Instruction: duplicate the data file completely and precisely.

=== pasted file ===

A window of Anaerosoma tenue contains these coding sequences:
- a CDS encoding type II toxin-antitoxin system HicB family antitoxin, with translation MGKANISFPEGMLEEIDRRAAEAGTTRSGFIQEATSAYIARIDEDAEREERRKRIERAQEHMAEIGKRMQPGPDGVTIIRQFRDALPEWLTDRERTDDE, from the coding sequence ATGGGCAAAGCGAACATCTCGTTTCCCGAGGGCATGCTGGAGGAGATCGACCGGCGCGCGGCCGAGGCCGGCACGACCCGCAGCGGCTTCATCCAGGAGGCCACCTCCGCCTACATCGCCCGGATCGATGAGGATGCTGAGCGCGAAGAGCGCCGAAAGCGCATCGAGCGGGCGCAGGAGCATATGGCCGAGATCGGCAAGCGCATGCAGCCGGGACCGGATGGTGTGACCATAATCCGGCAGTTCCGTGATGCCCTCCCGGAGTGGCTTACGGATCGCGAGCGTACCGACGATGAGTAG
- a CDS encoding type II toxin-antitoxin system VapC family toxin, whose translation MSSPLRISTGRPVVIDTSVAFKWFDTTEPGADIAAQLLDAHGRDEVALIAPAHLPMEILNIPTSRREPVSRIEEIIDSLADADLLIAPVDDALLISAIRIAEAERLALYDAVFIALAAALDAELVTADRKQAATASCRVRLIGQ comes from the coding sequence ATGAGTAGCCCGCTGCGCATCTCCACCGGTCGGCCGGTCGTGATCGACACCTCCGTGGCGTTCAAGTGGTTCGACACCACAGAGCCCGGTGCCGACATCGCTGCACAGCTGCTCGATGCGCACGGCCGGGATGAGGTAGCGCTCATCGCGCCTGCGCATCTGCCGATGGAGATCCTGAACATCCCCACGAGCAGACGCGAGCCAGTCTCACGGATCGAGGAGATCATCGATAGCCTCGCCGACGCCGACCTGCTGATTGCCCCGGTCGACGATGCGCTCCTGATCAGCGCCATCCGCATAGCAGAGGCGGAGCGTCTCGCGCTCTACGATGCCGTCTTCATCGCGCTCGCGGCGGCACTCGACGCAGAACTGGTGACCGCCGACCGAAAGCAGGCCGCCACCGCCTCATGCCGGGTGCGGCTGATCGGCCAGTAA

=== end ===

A window of Anaerosoma tenue contains these coding sequences:
- a CDS encoding type II toxin-antitoxin system HicB family antitoxin, with translation MGKANISFPEGMLEEIDRRAAEAGTTRSGFIQEATSAYIARIDEDAEREERRKRIERAQEHMAEIGKRMQPGPDGVTIIRQFRDALPEWLTDRERTDDE, from the coding sequence ATGGGCAAAGCGAACATCTCGTTTCCCGAGGGCATGCTGGAGGAGATCGACCGGCGCGCGGCCGAGGCCGGCACGACCCGCAGCGGCTTCATCCAGGAGGCCACCTCCGCCTACATCGCCCGGATCGATGAGGATGCTGAGCGCGAAGAGCGCCGAAAGCGCATCGAGCGGGCGCAGGAGCATATGGCCGAGATCGGCAAGCGCATGCAGCCGGGACCGGATGGTGTGACCATAATCCGGCAGTTCCGTGATGCCCTCCCGGAGTGGCTTACGGATCGCGAGCGTACCGACGATGAGTAG
- a CDS encoding type II toxin-antitoxin system VapC family toxin, whose translation MSSPLRISTGRPVVIDTSVAFKWFDTTEPGADIAAQLLDAHGRDEVALIAPAHLPMEILNIPTSRREPVSRIEEIIDSLADADLLIAPVDDALLISAIRIAEAERLALYDAVFIALAAALDAELVTADRKQAATASCRVRLIGQ comes from the coding sequence ATGAGTAGCCCGCTGCGCATCTCCACCGGTCGGCCGGTCGTGATCGACACCTCCGTGGCGTTCAAGTGGTTCGACACCACAGAGCCCGGTGCCGACATCGCTGCACAGCTGCTCGATGCGCACGGCCGGGATGAGGTAGCGCTCATCGCGCCTGCGCATCTGCCGATGGAGATCCTGAACATCCCCACGAGCAGACGCGAGCCAGTCTCACGGATCGAGGAGATCATCGATAGCCTCGCCGACGCCGACCTGCTGATTGCCCCGGTCGACGATGCGCTCCTGATCAGCGCCATCCGCATAGCAGAGGCGGAGCGTCTCGCGCTCTACGATGCCGTCTTCATCGCGCTCGCGGCGGCACTCGACGCAGAACTGGTGACCGCCGACCGAAAGCAGGCCGCCACCGCCTCATGCCGGGTGCGGCTGATCGGCCAGTAA